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The Plagues

Plague of Antonine, 165 C.E.

     The Plague of Antonine 165 A.D. was a plague that is estimated to have killed five to ten million victims. The symptoms of the illness were fever, blackish red diarrhea, skin eruptions, swollen throat, coughing, pock marks, and coughing/excreting internal scabs. Symptoms would typically show up about two weeks after catching the disease. Basic nursing could mean the difference between life and death, as those who were treated (and made to eat) tended to survive. The point of origin is assumed to have been China spread through the silk road and trading ships. It first appeared during the Roman Siege of Seleucia in the winter of 165-166. This illness attacked the elderly and young as their immune systems were not strong enough to fight the disease. There was no vaccine available, and the disease had to run its natural course to fade out. It is estimated that 5-10 million people died. The disease broke out sporadically after and seemed to come in waves. Today it is thought that this disease was either smallpox or measles.

Plague of Justinian 541-542 C.E.

     The Plague of Justinian 541-542 B.C.E. was a plague that is estimated to have killed 15 to 100 million people (some historians say it is an exaggeration) and affected nearly half of the population of Europe. The cause of the disease was Yersinia Pestis, the same bacteria which would cause the Black Death. The symptoms were delusions, nightmares, fevers, swelling of the groin, armpits and behind the ears, comas, headaches, gangrene, and buboes. The point of origin is believed to be Central Asia or India. The first reported case was Port of Pelusium near Suez in Egypt in 541. To prevent the spread of illness the sick were treated at home with attempts to balance the humours in the body, at home treatment included cold baths, blessed powders, magical amulets and rings, and drugs. Eventually the sick were quarantined. This disease spread with contact, so those in densely populated areas were extremely vulnerable. There was no vaccine available at the time and had to wait for herd immunity.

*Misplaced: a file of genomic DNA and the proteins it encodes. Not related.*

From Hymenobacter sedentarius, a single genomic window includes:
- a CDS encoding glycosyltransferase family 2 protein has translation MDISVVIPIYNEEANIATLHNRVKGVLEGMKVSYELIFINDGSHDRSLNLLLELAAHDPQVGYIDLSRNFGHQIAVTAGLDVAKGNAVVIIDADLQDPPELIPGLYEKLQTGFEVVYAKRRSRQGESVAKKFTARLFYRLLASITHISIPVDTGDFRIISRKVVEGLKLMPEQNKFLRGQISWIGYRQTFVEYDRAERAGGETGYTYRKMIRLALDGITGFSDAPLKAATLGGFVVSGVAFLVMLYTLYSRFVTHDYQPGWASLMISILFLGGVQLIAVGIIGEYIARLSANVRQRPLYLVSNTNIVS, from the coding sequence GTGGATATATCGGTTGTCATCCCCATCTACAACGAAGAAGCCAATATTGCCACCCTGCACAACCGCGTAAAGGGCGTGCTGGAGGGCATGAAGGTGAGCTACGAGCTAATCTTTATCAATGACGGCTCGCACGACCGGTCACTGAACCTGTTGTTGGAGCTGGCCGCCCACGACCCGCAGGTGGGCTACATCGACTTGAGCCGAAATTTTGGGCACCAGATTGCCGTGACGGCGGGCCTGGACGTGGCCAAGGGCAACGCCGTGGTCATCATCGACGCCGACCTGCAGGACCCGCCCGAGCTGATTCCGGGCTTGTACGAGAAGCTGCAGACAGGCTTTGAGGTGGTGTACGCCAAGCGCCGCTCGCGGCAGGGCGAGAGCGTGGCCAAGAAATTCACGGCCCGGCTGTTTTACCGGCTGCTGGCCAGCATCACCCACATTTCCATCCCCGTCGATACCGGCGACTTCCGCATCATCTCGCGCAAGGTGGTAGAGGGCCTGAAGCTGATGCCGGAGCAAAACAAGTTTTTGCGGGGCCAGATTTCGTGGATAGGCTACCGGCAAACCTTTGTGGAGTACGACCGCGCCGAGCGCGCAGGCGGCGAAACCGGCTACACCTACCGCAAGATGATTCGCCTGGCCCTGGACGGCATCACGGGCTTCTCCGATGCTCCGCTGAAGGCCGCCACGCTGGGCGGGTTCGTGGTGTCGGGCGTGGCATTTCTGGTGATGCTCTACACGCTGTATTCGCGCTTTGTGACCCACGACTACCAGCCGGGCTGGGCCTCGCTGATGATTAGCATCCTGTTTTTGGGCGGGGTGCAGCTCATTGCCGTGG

Bubonic Plague (the Black Death) 1346-1353 C.E.

     The Bubonic Plague or Black Death 1346-1353 was a plague that killed 75 to 300 million people (an estimated 30-60 per cent of the European population at that time!). The disease is also known by several other names such as the Pestilence, the Great Mortality and the Plague. The symptoms were headaches, fever, aching joints, nausea and vomiting, buboes (in the groin, neck, and armpits which oozed pus and bled when opened),coughing, and blood tinged spit. There were three types of this plague: Bubonic, Pneumonic (90 to 95 percent mortality rate) and Septicaemic (near 100 percent mortality rate). The disease is believed to have originated in Central or Eastern Asia and first appeared in Crimea in 1347. There were many different ways that people attempted to prevent the spread of illness including: English parliament postponed in 1349, country locked down, dug pits for the dead, increased cleaning in the streets, ships were turned away in Italy and ports were closed, quarantining ships before they were allowed to dock, quarantining the houses of the sick for one month with only one “healthy” individual allowed to leave for basic supplies, isolation of the sick in plague hospitals, controlling of the movement of people and goods, basic social distancing where possible. This disease was highly contagious as it didn’t discriminate against anyone since it spread through the air, and those in highly populated areas would have the disease spread a lot quicker. This disease didn’t have a vaccine, and it was dangerous and deadly until people developed enough of a herd immunity. Black death had a handful of other times that it would pop up again in populations, but none as deadly as the 1346 to 1353 date.
     Overall, the people would use the disease to their advantages. The disease was used for biological warfare, as the bodies of the infected could be thrown over the walls of enemies. For many Jewish populations, the disease didn’t impact them as much since their religious practices made them not catch the disease as much (as they had to do with them being more hygienic and cleaner than their medieval counterparts). This meant that they were viewed with even more suspicion and were often massacred because of this prejudice.
     The disease led to the abolishment of the feudal system. There weren’t enough people to keep it up, and the cost of labour had increased due to the fact there were less workers. This meant that the lower and middle classes could seek out a mildly better life than before.

To return to the other diseases click here.